The SP said that the investigation would continue, and they were yet to determine if more people were involved in the murder. The accused were booked under section 302 of the Indian Penal Code (IPC) and relevant sections of the Scheduled Caste and Scheduled Tribe (Prevention of Atrocities) Act. The probe is currently being led by a DySP (Deputy Superintendent of Police).

After the murder

When Atchanna went missing, his family members feared for his life, and for good reason. On March 14, they lodged a missing person complaint at the Kadapa One Town police station. A day later, they also wrote to the SP. In their complaint, the family mentioned caste-based harassment, and named his clinic employees Bose, Banerjee and Reddy, as well as Kadapa District Animal Husbandry Officer Saradamma and department director Amarendra Kumar, as Atchanna’s tormentors. Their fears were vindicated when police nabbed Bose. However, the family has raised concerns over the police investigation so far, and their failure to find Atchanna in time, or even his body in an undecomposed state so that more clues or evidence would’ve been available. One of his department colleagues noted that despite the family naming Bose as a suspect, the police failed to trace Atchanna for ten days.

In one of his TV interviews, Atchanna had alleged that the local Sub-Inspector and Circle Inspector had failed to act on his complaints against his colleagues. He said he would complain against them to the SP for neglecting their duties under the SC/ST (PoA) Act. In the complaint to the National SC Commission, his family alleged that when they lodged the missing person complaint, the Kadapa I Town CI Nagaraju forced them to remove Amarendra Kumar’s name as a suspect. In the ten days before Atchanna’s body was found, the family alleged that they went to the police station several times, only to be told repeatedly that call data was being verified but no clues were found. While announcing the arrest, however, the SP said that the case was cracked based on call data and tracing Bose and Atchanna’s phone locations.

Atchanna’s family, friends and anti-caste organisations have raised concerns over the quality of investigation in the case so far, and the delay in finding Atchanna’s body. They have also alleged that the postmortem was done in a hurried manner without informing them or waiting for their arrival, and have sought a re-postmortem.

“In the past ten months, if director Amarendra had paid heed to his complaints and taken some action against the others, the disputes wouldn’t have led to murder. His negligence led to my father’s death,” Atchanna’s son Clinton told the media, demanding that those whose negligence led to his death should also be punished, soon after Madiga Reservation Porata Samithi (MRPS) leader Manda Krishna Madiga met the family. Manda Krishna also demanded a re-postmortem and a separate probe led by a sitting judge, alleging negligence by a few police officers and the department head Amarendra.

A wider problem

Atchanna’s story isn’t an isolated case. In April, Dr Sudhakar, another Dalit government doctor from Andhra Pradesh, was in the news when a video of him complaining about the lack of COVID-19 protective equipment at his hospital went viral. The state government suspended him as a result. A month later, the doctor was arrested by the Visakhapatnam police for creating a nuisance on the road. He was seen on the road shirtless, stopping passing vehicles and creating a commotion while using abusive words against Chief Minister YS Jagan Mohan Reddy. The police were criticised for the way they detained him, by physically assaulting him and tying his arms. A case was registered against the doctor, whom authorities then declared “mentally ill” and admitted to a government mental health care institution until the High Court ordered his release. The court later directed the CBI to probe the alleged police excess.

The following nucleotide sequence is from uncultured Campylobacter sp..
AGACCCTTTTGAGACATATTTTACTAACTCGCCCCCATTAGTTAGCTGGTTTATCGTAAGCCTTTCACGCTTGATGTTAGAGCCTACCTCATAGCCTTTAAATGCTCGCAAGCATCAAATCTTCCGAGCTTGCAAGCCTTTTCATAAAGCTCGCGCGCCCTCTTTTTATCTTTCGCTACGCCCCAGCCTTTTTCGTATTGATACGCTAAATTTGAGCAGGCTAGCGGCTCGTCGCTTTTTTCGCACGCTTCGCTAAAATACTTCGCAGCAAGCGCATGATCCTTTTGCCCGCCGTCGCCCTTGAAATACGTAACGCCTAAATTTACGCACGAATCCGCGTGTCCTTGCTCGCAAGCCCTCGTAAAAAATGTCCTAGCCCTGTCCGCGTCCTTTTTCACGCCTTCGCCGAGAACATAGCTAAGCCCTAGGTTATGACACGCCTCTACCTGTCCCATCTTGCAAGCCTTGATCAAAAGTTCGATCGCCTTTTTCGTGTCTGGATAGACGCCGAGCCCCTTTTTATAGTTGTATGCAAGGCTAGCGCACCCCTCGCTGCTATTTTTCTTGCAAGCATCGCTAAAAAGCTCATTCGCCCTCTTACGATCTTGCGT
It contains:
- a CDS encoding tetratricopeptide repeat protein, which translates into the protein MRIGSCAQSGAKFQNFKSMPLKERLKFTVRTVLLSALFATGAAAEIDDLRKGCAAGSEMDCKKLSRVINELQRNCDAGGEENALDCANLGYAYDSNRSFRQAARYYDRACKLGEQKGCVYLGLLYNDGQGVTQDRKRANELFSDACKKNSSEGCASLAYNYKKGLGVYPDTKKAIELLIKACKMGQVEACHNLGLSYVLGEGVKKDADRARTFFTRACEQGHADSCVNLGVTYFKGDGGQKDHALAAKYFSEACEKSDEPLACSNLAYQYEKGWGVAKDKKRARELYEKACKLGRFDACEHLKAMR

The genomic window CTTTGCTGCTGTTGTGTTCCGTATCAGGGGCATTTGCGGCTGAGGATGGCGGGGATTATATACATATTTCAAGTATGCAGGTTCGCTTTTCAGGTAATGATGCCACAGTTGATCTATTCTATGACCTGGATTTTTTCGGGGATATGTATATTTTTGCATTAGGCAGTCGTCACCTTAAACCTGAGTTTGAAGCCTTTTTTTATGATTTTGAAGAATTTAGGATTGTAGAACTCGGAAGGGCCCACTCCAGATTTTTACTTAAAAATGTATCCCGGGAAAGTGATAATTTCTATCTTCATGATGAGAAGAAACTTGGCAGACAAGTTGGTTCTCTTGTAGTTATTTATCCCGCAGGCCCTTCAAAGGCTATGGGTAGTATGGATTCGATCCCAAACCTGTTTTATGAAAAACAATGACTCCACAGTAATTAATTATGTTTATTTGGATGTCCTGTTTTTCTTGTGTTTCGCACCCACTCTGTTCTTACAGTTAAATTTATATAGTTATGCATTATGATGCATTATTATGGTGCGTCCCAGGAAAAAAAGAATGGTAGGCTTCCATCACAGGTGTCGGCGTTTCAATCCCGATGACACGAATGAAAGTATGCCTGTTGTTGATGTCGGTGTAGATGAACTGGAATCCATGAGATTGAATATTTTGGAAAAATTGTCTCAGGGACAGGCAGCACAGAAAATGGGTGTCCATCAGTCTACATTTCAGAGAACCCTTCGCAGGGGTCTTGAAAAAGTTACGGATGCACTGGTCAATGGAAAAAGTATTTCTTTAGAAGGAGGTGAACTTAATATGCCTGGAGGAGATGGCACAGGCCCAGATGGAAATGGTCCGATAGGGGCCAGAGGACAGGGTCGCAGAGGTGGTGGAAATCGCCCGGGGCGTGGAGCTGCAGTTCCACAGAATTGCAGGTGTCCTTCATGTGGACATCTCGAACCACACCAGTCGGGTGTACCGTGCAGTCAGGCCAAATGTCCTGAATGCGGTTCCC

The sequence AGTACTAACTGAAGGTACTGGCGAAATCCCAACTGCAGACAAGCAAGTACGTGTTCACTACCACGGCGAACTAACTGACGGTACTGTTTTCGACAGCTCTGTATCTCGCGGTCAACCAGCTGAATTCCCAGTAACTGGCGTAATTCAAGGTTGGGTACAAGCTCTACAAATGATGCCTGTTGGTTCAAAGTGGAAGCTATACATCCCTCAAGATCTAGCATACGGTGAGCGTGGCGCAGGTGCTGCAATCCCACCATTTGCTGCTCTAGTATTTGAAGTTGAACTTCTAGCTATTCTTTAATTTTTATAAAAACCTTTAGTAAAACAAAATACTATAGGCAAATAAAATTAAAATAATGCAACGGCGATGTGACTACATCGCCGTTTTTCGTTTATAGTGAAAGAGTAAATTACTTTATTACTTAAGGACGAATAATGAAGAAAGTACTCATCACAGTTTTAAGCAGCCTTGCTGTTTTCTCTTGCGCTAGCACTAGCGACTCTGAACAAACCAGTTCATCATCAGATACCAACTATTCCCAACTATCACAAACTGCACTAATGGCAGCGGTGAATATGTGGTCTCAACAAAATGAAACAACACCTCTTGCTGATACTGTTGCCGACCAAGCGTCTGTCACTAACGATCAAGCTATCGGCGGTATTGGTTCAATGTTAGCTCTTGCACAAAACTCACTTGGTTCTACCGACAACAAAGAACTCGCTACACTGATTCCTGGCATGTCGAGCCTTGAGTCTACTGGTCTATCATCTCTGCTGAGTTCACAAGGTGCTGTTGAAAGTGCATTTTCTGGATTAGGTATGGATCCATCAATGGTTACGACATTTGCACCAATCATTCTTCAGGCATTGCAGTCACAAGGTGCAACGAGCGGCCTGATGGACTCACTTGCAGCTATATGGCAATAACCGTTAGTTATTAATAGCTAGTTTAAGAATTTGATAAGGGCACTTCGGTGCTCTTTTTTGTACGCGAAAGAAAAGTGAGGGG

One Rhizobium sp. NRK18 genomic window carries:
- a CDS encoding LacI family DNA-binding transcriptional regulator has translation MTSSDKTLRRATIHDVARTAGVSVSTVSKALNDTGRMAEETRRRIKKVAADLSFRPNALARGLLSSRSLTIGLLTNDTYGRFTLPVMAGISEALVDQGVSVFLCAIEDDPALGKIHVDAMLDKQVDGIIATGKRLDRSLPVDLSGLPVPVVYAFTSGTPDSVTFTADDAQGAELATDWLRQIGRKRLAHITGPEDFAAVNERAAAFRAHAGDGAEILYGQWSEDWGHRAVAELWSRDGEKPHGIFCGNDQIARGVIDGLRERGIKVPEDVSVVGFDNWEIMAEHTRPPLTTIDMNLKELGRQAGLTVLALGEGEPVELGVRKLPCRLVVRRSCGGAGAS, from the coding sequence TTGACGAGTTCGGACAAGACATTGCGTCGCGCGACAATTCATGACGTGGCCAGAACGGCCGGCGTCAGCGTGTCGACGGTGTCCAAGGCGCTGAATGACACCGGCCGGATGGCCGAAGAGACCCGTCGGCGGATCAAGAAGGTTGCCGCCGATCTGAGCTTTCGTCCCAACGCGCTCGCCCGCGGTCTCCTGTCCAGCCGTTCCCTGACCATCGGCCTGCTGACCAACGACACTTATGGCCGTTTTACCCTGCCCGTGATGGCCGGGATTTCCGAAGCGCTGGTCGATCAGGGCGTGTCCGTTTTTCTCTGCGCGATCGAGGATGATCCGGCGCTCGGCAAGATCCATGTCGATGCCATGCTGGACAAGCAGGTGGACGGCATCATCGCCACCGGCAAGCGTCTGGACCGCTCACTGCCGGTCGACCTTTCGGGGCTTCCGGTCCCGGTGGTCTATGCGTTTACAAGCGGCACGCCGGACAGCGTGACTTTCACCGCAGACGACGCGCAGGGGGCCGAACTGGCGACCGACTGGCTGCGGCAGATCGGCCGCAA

Dr Sudhakar died due to cardiac arrest in May 2021 at the age of 52. Leader of the Opposition Chandrababu Naidu alleged that harassment by the Jagan government, both physically and mentally, led to Sudhakar’s death.

A Dalit government doctor who attended the meeting of the ‘Dr Atchanna Nyaya Porata Sadhana Samithi’ told TNM, “Even in the role of a district-level officer, we often experience similar threats just for performing our duties in the office. Caste prejudice exists in our workplace. We did not want to remain silent about it even after a murder.” 

In the habeas corpus petition, Atchanna’s wife Sobha also mentioned that he had faced caste discrimination when he visited the district Collector’s residence to check on his pets and livestock, as his clinic employees often did. Atchanna had even written to the CM, Governor, state SC Commission and district officials, alleging that the Collector Vijay Rama Raju’s father Prasad Raju (who is from the dominant Raju community) had abused him in the name of his caste and asked him not to enter their house.

The Nyaya Porata Sadhana Samithi insists that a CBI probe is necessary so that Atchanna’s murder case isn’t botched like many other caste crimes in the state, such as the 2007 Vakapalli gangrape case and the 2017 Kurnool teen’s rape and murder case. While a few opposition parties and civil society organisations, and several individuals have voiced their support for the demand, Communist Party of India (CPI) state secretary K Ramakrishna expressed surprise over CM Jagan’s silence on the brutal murder of a Dalit government official in his own district.

Courtesy : TNM